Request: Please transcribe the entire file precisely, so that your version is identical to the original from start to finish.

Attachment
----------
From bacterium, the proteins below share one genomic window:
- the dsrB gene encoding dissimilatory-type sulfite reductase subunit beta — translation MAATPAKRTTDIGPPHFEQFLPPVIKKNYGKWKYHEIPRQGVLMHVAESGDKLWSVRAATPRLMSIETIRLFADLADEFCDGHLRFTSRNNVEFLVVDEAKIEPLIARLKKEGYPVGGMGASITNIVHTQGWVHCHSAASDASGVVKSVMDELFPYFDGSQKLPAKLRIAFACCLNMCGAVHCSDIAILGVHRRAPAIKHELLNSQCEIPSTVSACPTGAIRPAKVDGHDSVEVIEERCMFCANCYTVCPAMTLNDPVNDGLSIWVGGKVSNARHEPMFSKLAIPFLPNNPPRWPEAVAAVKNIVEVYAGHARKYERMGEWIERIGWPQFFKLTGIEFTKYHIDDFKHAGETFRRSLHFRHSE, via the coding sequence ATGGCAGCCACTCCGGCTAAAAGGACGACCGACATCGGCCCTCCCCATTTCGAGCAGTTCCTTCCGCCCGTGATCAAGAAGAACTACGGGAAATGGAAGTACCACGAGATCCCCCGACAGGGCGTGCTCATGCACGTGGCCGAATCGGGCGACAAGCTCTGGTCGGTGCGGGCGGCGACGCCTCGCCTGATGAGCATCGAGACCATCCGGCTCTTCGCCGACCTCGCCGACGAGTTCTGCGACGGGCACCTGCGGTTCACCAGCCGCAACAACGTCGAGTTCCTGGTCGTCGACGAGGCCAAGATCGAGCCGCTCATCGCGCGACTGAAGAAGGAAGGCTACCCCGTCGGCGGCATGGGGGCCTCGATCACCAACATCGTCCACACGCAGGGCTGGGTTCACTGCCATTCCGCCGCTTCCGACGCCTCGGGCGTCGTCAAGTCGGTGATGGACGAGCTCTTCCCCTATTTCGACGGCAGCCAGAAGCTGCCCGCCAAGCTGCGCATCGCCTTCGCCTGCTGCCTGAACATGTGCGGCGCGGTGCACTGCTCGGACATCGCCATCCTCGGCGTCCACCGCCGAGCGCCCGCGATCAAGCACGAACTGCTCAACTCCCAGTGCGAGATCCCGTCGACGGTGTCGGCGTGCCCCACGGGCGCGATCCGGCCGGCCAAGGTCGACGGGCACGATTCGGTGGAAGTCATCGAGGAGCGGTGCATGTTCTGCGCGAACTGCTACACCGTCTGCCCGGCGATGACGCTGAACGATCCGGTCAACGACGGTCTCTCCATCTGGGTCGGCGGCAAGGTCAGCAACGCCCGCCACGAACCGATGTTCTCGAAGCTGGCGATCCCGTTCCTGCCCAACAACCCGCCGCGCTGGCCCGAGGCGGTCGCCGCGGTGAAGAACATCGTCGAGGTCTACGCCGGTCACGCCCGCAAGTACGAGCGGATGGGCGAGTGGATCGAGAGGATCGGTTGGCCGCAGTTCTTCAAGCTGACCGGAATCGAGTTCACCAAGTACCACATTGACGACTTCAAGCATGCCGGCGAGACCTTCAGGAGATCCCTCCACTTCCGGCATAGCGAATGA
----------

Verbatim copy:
From bacterium, the proteins below share one genomic window:
- the dsrB gene encoding dissimilatory-type sulfite reductase subunit beta — translation MAATPAKRTTDIGPPHFEQFLPPVIKKNYGKWKYHEIPRQGVLMHVAESGDKLWSVRAATPRLMSIETIRLFADLADEFCDGHLRFTSRNNVEFLVVDEAKIEPLIARLKKEGYPVGGMGASITNIVHTQGWVHCHSAASDASGVVKSVMDELFPYFDGSQKLPAKLRIAFACCLNMCGAVHCSDIAILGVHRRAPAIKHELLNSQCEIPSTVSACPTGAIRPAKVDGHDSVEVIEERCMFCANCYTVCPAMTLNDPVNDGLSIWVGGKVSNARHEPMFSKLAIPFLPNNPPRWPEAVAAVKNIVEVYAGHARKYERMGEWIERIGWPQFFKLTGIEFTKYHIDDFKHAGETFRRSLHFRHSE, via the coding sequence ATGGCAGCCACTCCGGCTAAAAGGACGACCGACATCGGCCCTCCCCATTTCGAGCAGTTCCTTCCGCCCGTGATCAAGAAGAACTACGGGAAATGGAAGTACCACGAGATCCCCCGACAGGGCGTGCTCATGCACGTGGCCGAATCGGGCGACAAGCTCTGGTCGGTGCGGGCGGCGACGCCTCGCCTGATGAGCATCGAGACCATCCGGCTCTTCGCCGACCTCGCCGACGAGTTCTGCGACGGGCACCTGCGGTTCACCAGCCGCAACAACGTCGAGTTCCTGGTCGTCGACGAGGCCAAGATCGAGCCGCTCATCGCGCGACTGAAGAAGGAAGGCTACCCCGTCGGCGGCATGGGGGCCTCGATCACCAACATCGTCCACACGCAGGGCTGGGTTCACTGCCATTCCGCCGCTTCCGACGCCTCGGGCGTCGTCAAGTCGGTGATGGACGAGCTCTTCCCCTATTTCGACGGCAGCCAGAAGCTGCCCGCCAAGCTGCGCATCGCCTTCGCCTGCTGCCTGAACATGTGCGGCGCGGTGCACTGCTCGGACATCGCCATCCTCGGCGTCCACCGCCGAGCGCCCGCGATCAAGCACGAACTGCTCAACTCCCAGTGCGAGATCCCGTCGACGGTGTCGGCGTGCCCCACGGGCGCGATCCGGCCGGCCAAGGTCGACGGGCACGATTCGGTGGAAGTCATCGAGGAGCGGTGCATGTTCTGCGCGAACTGCTACACCGTCTGCCCGGCGATGACGCTGAACGATCCGGTCAACGACGGTCTCTCCATCTGGGTCGGCGGCAAGGTCAGCAACGCCCGCCACGAACCGATGTTCTCGAAGCTGGCGATCCCGTTCCTGCCCAACAACCCGCCGCGCTGGCCCGAGGCGGTCGCCGCGGTGAAGAACATCGTCGAGGTCTACGCCGGTCACGCCCGCAAGTACGAGCGGATGGGCGAGTGGATCGAGAGGATCGGTTGGCCGCAGTTCTTCAAGCTGACCGGAATCGAGTTCACCAAGTACCACATTGACGACTTCAAGCATGCCGGCGAGACCTTCAGGAGATCCCTCCACTTCCGGCATAGCGAATGA